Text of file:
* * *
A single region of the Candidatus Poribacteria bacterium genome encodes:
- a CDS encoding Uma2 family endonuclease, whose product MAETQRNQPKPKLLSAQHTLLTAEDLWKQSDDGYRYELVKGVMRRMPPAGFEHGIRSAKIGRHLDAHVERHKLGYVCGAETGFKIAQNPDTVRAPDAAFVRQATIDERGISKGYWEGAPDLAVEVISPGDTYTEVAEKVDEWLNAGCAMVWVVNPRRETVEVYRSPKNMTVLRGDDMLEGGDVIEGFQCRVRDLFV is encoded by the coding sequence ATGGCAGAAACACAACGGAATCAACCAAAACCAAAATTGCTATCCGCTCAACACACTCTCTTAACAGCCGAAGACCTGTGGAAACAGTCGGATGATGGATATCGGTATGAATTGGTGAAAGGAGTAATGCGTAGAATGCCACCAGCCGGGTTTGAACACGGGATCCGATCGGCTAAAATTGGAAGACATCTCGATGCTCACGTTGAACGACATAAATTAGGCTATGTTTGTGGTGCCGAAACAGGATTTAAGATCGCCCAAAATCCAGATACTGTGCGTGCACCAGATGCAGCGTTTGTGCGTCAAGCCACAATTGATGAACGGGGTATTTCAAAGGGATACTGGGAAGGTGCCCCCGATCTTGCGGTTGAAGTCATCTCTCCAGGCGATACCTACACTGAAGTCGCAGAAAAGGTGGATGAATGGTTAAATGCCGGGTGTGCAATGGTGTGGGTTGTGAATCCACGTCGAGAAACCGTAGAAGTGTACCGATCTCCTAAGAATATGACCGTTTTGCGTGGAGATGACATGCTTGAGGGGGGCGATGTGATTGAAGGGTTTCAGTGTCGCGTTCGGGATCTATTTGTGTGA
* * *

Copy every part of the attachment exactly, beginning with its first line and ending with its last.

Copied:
A single region of the Candidatus Poribacteria bacterium genome encodes:
- a CDS encoding Uma2 family endonuclease, whose product MAETQRNQPKPKLLSAQHTLLTAEDLWKQSDDGYRYELVKGVMRRMPPAGFEHGIRSAKIGRHLDAHVERHKLGYVCGAETGFKIAQNPDTVRAPDAAFVRQATIDERGISKGYWEGAPDLAVEVISPGDTYTEVAEKVDEWLNAGCAMVWVVNPRRETVEVYRSPKNMTVLRGDDMLEGGDVIEGFQCRVRDLFV is encoded by the coding sequence ATGGCAGAAACACAACGGAATCAACCAAAACCAAAATTGCTATCCGCTCAACACACTCTCTTAACAGCCGAAGACCTGTGGAAACAGTCGGATGATGGATATCGGTATGAATTGGTGAAAGGAGTAATGCGTAGAATGCCACCAGCCGGGTTTGAACACGGGATCCGATCGGCTAAAATTGGAAGACATCTCGATGCTCACGTTGAACGACATAAATTAGGCTATGTTTGTGGTGCCGAAACAGGATTTAAGATCGCCCAAAATCCAGATACTGTGCGTGCACCAGATGCAGCGTTTGTGCGTCAAGCCACAATTGATGAACGGGGTATTTCAAAGGGATACTGGGAAGGTGCCCCCGATCTTGCGGTTGAAGTCATCTCTCCAGGCGATACCTACACTGAAGTCGCAGAAAAGGTGGATGAATGGTTAAATGCCGGGTGTGCAATGGTGTGGGTTGTGAATCCACGTCGAGAAACCGTAGAAGTGTACCGATCTCCTAAGAATATGACCGTTTTGCGTGGAGATGACATGCTTGAGGGGGGCGATGTGATTGAAGGGTTTCAGTGTCGCGTTCGGGATCTATTTGTGTGA